Jpeg or RAW ( & Why) June 2013

Started Jun 8, 2013 | Photos thread
knickerhawk Veteran Member • Posts: 5,648
Re: Straightforward answer to your question

walkaround wrote:

gardenersassistant wrote:

With a camera that does allow adjustment of NR and contrast, is your view that adjusting them appropriately could increase the amount of detail captured in the image to the extent that as much detail was captured as in a RAW version of the image?

Yes, but compared to the jpeg export from a Raw conversion, because there is no such thing as a "Raw version of the image".

First, there is no necessity to export to jpeg from RAW. Most of us who shoot RAW convert to 16-bit working RGB files and then save in PSD or TIFF format to avoid the compression issues and loss of bit depth implicit in converting to jpeg. We only convert to jpeg when forced to for posting to the web, for instance.

Second, either you are wrong about in-camera JPEG output being capable of rendering detail to the same degree as conversions from RAW OR virtually every camera review DPReview publishes is wrong. Pick any review from the past several years and go to the Resolution charts and RAW section of the review and see what DPReview's staff has to say about this. The amount of the advantage varies from camera to camera, but in every review I've ever read here on DPReview RAW processing has the advantage. It's usually also visible in the comparison tool.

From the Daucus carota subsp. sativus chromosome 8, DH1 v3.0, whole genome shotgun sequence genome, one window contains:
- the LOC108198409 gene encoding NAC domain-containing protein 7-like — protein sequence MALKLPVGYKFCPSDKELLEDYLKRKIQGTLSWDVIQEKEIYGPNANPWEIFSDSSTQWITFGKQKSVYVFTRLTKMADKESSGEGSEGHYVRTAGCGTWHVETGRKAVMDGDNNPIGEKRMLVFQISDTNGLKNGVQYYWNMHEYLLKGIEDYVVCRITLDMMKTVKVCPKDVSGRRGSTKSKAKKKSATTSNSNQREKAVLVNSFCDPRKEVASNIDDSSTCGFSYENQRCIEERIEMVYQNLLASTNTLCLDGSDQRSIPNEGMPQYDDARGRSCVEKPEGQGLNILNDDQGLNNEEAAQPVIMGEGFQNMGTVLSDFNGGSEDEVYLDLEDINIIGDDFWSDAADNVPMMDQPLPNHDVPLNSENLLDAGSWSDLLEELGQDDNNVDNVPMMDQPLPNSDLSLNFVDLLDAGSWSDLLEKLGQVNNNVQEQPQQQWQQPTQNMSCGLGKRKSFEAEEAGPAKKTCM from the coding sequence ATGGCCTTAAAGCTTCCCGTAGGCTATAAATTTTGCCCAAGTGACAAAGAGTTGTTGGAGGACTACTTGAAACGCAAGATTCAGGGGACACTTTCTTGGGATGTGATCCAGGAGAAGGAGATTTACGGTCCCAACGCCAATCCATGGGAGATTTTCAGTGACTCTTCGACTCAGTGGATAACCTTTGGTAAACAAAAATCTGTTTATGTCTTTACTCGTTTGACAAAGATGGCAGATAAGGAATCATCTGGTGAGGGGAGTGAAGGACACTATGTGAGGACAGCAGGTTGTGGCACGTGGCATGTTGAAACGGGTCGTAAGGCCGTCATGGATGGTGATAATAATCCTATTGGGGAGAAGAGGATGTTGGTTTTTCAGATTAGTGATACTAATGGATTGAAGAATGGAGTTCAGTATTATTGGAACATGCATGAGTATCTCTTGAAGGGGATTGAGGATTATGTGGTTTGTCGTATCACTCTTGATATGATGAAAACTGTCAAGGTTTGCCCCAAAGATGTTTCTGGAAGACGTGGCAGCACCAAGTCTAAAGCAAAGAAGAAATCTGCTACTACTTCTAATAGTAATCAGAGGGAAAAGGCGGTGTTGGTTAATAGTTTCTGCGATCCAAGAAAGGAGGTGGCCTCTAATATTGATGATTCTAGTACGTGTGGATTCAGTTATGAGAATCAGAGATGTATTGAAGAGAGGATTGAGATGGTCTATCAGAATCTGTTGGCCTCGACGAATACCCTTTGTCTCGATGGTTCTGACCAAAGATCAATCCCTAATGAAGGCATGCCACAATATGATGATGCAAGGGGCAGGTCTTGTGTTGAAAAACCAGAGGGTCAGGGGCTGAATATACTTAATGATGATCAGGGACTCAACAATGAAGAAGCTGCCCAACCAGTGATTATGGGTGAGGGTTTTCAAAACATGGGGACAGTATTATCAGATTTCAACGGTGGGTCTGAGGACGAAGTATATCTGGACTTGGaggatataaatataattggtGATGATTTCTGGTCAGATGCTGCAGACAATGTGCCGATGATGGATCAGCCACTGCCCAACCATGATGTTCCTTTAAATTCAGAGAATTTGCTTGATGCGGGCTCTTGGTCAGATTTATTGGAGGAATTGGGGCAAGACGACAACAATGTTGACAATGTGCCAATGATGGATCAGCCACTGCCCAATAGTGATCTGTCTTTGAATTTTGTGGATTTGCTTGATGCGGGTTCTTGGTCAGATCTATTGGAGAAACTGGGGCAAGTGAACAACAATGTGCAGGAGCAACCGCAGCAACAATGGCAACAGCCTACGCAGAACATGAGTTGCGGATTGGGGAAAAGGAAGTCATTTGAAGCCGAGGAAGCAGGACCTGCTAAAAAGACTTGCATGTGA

You seem to have taken my comments very personally, but all I'm saying is that in most cases, "recovered" shots should not have been taken in the first place - or taken using much different techniques or camera settings. Also, when people use the shadow and highlight sliders, even in moderation, it tends to give the photo an "HDR look" which is a grayness and flatness to the image. This is just my opinion.

The grayness/flatness occurs when at least one of the channels is clipped. The real point, however, is that the jpeg version will always have channel clipping sooner than the processed RAW version, so to the extent there's a problem with a processed RAW version, there's going to be an even greater problem with the in-camera JPEG version.

I've come to accept "blown highlights" as representing bright conditions/light sources successfully on a 2-dimensional image, and shadows add depth. "Shadow detail" is reportage, not art.

You're rationalizing here.

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